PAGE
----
A rule of thumb among filmmakers is that it takes 30 minutes to an hour of shooting to produce one minute of usable film, just to be safe.
Now imagine you have to write, shoot, edit and submit a five-minute film — in just 48 hours.
That is a reality for competitors of SATO48, a film competition held over the course of one weekend in Springfield.
Filmmakers are given an inspiration package with the elements needed for their films, the rules of the competition and are then sent off to do as much as they can in 48 hours.
However, the coronavirus pandemic created a bump in the road this year.
For the 15th anniversary of the contest, Jeff Clinkenbeard, co-creator of SATO48 with Kyaw Hla, said everything has changed.
“Everything is digital, everything is online,” Clinkenbeard said. “And the level of support that we're giving the filmmakers has really bumped up because some teams will have to have every single member of their team be remote from every other team member.”
Clinkenbeard and Hla reached out to professional filmmakers, who offered advice through the frequently asked questions page on the SATO48 website, about how the competitors can work separately but still create one product.
“We're being much more hands-on in terms of ‘how-to’ videos that walk everybody through the process because we know that they're already going to be swamped with new production challenges just to make the movie,” Clinkenbeard said.
Clinkenbeard said SATO48 is promoting the safety of filmmakers during the current pandemic.
“Every year, everyone has to abide by the law,” Clinkenbeard said. “It’s just this year, the laws are different. So everybody still has to abide by the laws.”
Despite the changes, 74 teams signed up to compete.
In previous years, competitors would gather together at a church to receive the inspiration package. This year, the kickoff was held via livestream on SATO48.com.
“We'll walk through the event. We’ll tell everybody about the prizes and the awards,” Clinkenbeard said. “We'll reiterate the need for safety and making these movies in a responsible way. And then we will reveal the inspiration package.”
Clinkenbeard said there were opportunities for the contestants to ask questions throughout the livestream.
Andrew Cline, professor of media, journalism and film at Missouri State, said people take SATO48 “very seriously.”
Cline typically assigns the SATO48 competition to his spring MED 130 classes.
“Before it happens, the students are absolutely terrified,” Cline said. “And then after they've done it, they're usually absolutely elated. It turns out to be a great experience.”
However, due to COVID-19, Cline is not requiring his students to participate in the competition this year.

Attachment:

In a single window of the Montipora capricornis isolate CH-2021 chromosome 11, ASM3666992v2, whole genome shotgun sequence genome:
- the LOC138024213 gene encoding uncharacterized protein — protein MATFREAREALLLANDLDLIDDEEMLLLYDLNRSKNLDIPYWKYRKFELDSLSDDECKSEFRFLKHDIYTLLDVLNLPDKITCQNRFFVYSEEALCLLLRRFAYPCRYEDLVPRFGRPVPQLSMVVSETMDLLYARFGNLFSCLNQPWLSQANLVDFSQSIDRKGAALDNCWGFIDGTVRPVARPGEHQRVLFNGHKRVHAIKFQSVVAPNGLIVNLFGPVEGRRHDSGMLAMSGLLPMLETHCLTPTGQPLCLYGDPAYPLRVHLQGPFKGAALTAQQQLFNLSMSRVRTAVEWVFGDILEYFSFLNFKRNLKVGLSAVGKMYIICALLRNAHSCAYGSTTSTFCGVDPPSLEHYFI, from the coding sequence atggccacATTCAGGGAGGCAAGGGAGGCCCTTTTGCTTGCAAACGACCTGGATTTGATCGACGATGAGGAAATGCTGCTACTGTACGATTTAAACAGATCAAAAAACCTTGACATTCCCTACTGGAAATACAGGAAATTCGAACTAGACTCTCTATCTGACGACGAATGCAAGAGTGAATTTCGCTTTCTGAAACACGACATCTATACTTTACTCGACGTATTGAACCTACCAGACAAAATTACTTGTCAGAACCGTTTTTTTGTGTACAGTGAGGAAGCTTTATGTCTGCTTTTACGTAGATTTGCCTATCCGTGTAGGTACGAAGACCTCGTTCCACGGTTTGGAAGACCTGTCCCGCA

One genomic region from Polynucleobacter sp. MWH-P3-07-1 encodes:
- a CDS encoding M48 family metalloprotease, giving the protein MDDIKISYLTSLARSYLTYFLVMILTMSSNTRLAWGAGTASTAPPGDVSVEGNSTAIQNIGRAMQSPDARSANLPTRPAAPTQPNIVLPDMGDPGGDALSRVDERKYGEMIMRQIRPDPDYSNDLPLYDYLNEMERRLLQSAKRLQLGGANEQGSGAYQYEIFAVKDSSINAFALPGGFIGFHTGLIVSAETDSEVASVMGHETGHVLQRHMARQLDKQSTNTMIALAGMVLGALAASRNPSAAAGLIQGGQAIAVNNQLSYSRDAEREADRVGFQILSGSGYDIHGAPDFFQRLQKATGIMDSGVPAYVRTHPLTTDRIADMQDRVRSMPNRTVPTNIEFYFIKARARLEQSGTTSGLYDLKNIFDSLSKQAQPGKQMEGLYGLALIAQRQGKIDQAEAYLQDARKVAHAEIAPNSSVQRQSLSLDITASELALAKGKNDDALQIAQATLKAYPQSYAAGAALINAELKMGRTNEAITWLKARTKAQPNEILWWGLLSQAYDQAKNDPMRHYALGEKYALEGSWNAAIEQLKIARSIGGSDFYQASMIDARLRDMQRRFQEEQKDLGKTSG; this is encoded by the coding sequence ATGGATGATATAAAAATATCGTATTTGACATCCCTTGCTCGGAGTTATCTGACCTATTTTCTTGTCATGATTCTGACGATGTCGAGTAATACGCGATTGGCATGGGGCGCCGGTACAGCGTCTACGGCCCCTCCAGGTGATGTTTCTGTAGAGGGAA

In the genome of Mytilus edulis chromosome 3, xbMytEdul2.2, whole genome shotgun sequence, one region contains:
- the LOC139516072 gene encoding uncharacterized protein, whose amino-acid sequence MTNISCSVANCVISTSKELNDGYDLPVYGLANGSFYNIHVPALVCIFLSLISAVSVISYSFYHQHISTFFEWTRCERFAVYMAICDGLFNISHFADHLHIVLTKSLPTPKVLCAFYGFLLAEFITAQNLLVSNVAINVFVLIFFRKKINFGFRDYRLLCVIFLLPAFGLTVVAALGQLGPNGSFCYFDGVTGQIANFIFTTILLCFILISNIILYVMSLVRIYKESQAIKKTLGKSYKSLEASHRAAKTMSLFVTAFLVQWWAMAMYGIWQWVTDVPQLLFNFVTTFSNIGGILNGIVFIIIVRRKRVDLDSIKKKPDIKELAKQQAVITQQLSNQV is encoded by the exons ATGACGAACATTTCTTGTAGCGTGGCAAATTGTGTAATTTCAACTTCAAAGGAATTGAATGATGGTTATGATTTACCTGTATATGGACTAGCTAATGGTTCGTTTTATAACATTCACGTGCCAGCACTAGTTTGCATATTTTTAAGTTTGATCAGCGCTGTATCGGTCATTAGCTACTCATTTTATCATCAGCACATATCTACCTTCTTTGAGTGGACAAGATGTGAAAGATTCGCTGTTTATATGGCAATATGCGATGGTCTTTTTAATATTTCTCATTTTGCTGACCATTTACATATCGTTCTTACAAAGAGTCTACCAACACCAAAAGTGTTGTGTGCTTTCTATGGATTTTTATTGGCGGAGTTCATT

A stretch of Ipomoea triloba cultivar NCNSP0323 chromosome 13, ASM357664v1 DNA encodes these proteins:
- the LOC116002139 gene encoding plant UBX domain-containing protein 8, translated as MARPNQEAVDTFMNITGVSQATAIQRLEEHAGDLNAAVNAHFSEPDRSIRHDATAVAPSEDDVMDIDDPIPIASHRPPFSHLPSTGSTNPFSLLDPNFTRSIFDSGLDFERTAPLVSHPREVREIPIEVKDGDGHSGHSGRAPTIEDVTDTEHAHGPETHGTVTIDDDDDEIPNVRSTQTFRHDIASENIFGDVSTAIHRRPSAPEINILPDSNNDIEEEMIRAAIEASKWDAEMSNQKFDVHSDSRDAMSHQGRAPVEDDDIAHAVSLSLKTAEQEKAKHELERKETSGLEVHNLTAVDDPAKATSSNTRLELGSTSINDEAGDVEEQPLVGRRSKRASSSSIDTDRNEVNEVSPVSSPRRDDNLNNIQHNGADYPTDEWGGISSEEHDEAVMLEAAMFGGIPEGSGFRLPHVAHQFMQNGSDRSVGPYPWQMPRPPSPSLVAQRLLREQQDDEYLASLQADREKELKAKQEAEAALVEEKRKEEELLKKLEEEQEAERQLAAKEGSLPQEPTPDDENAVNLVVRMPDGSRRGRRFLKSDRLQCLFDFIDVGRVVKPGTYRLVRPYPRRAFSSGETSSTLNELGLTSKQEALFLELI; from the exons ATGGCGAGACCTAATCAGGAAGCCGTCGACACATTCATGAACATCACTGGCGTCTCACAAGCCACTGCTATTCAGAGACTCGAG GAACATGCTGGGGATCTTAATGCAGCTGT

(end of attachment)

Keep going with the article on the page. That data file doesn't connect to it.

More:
“You know, it's sad that the students aren't going to get to do it,” Cline said.
Cline said in every class required to compete, every single group finished the film in time. Some have even won prizes.
Cline has even competed in SATO48 himself a few times.
He said he has “learned a lot each time” and strives to do better each year.
“(I am) looking forward to things getting back to something like normal and then maybe next year get back in,” Cline said.
The contest is not completely over after the initial 48 hours, though. Days after the films are submitted, they are typically shown at the Moxie Cinemain downtown Springfield.
Currently, the films are scheduled to be shown May 1-3. However, Clinkenbeard and Hla have a Plan B — screening online.
“There'll be a livestream of a kickoff, if you will, of the screenings,” Clinkenbeard said. “Kyaw and I will speak about the films and try to bring as much excitement as we can to it.”
The films will still be shown in groupings of 10, just like if they were shown at the Moxie. However, there will be a new component to the showings.
“This year, we got a grant from the Community Foundation of the Ozarks and the Springfield Regional Arts Council to institute a new component called ‘peer review,’” Clinkenbeard said.
This peer review allows the competitors to give feedback to the other films in their block.
Clinkenbeard said not canceling SATO48 this year was made in the name of progress in hard times.
“It's not just about SATO; it's about the spirit of moving forward and making something happen instead of just letting this situation stop you dead in your tracks and canceling everything,” Clinkenbeard said.
He said while these times can be confusing or scary, it’s a good time to learn about oneself.
“I think the takeaway is, you can learn a lot about yourself from one of two things: Quitting, you'll learn a lot about yourself if you quit, and you'll learn a lot about yourself if you throw yourself out there and try to make something happen in new creative innovative, never-before-tried ways,” Clinkenbeard said.
Clinkenbeard says some good can be made from this bad situation.
“You just have to decide what kind of person you are,” Clinkenbeard said. “Do you want to learn about yourself as a quitter, or do you want to learn about yourself as an achiever?”